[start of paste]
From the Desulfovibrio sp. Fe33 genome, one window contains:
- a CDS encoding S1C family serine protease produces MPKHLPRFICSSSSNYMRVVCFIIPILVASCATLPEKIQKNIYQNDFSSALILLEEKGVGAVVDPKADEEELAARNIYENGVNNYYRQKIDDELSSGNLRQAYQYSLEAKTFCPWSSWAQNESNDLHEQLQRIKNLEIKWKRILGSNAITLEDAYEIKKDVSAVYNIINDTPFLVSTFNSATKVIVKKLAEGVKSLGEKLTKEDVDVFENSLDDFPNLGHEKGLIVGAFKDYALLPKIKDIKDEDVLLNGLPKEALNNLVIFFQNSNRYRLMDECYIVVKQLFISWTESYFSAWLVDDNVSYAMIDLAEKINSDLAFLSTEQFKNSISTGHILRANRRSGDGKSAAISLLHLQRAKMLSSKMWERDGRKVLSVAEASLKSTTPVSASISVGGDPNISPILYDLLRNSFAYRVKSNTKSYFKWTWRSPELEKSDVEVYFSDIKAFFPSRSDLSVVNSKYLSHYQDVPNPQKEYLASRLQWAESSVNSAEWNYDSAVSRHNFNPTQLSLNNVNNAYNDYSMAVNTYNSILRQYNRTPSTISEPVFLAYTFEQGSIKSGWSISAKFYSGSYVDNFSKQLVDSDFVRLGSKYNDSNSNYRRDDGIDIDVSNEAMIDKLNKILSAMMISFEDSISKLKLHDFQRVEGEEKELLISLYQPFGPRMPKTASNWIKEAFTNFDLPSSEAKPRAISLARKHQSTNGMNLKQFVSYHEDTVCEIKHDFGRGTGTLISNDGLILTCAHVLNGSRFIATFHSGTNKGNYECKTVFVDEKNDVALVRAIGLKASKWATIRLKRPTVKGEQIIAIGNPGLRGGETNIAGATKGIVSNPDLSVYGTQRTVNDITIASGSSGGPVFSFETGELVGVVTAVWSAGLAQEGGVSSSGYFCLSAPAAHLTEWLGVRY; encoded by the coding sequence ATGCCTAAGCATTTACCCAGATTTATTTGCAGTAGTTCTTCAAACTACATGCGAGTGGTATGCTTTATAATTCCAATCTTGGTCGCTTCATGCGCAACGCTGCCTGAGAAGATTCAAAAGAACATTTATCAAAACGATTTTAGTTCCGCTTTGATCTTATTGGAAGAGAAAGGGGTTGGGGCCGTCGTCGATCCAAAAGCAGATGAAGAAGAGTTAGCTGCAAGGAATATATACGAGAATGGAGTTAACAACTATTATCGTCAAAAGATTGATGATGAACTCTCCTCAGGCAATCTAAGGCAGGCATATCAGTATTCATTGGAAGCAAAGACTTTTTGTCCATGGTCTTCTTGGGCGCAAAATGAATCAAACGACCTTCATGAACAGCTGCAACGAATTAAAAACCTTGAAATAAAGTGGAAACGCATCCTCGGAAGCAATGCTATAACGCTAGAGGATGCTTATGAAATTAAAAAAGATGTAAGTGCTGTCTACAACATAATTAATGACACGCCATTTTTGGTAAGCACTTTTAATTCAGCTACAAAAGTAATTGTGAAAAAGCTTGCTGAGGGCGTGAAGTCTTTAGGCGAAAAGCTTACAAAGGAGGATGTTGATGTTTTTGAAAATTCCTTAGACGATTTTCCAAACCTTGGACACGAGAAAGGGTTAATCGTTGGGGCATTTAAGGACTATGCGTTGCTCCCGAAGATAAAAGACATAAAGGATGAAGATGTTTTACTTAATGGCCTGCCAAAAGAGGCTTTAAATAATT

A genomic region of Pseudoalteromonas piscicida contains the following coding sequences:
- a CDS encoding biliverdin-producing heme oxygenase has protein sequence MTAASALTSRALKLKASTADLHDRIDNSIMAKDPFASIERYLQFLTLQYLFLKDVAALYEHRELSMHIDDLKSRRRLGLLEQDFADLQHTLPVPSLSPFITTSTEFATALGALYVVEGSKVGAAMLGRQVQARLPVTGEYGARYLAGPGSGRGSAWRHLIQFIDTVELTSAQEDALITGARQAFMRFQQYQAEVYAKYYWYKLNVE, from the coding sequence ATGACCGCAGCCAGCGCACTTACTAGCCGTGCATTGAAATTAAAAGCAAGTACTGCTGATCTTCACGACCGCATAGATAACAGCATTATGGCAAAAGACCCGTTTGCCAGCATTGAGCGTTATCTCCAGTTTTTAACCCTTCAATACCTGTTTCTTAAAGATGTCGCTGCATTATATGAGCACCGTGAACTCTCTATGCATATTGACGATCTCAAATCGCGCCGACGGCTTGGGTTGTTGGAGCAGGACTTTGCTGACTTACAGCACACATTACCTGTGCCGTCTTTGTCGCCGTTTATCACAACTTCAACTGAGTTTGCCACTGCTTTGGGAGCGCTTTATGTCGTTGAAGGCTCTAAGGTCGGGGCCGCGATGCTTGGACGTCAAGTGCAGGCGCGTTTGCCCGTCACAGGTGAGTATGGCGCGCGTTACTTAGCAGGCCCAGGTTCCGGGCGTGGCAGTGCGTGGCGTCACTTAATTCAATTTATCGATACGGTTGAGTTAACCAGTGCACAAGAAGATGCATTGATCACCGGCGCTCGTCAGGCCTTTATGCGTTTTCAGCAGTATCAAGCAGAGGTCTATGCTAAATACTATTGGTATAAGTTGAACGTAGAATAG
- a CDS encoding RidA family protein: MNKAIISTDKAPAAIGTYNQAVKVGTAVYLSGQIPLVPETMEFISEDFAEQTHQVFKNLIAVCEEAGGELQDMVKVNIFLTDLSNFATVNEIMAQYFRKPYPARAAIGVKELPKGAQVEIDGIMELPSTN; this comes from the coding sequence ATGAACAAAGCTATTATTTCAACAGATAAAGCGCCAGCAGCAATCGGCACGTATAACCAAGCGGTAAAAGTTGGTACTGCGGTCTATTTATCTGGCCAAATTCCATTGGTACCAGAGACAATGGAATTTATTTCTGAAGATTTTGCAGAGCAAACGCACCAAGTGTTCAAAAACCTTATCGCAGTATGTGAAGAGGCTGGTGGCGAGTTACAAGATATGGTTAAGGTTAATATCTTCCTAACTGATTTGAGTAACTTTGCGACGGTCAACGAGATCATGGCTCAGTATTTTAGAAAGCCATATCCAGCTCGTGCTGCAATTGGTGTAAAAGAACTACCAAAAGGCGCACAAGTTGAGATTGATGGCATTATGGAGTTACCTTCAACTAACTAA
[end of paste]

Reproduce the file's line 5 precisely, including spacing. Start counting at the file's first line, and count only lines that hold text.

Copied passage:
- a CDS encoding RidA family protein: MNKAIISTDKAPAAIGTYNQAVKVGTAVYLSGQIPLVPETMEFISEDFAEQTHQVFKNLIAVCEEAGGELQDMVKVNIFLTDLSNFATVNEIMAQYFRKPYPARAAIGVKELPKGAQVEIDGIMELPSTN; this comes from the coding sequence ATGAACAAAGCTATTATTTCAACAGATAAAGCGCCAGCAGCAATCGGCACGTATAACCAAGCGGTAAAAGTTGGTACTGCGGTCTATTTATCTGGCCAAATTCCATTGGTACCAGAGACAATGGAATTTATTTCTGAAGATTTTGCAGAGCAAACGCACCAAGTGTTCAAAAACCTTATCGCAGTATGTGAAGAGGCTGGTGGCGAGTTACAAGATATGGTTAAGGTTAATATCTTCCTAACTGATTTGAGTAACTTTGCGACGGTCAACGAGATCATGGCTCAGTATTTTAGAAAGCCATATCCAGCTCGTGCTGCAATTGGTGTAAAAGAACTACCAAAAGGCGCACAAGTTGAGATTGATGGCATTATGGAGTTACCTTCAACTAACTAA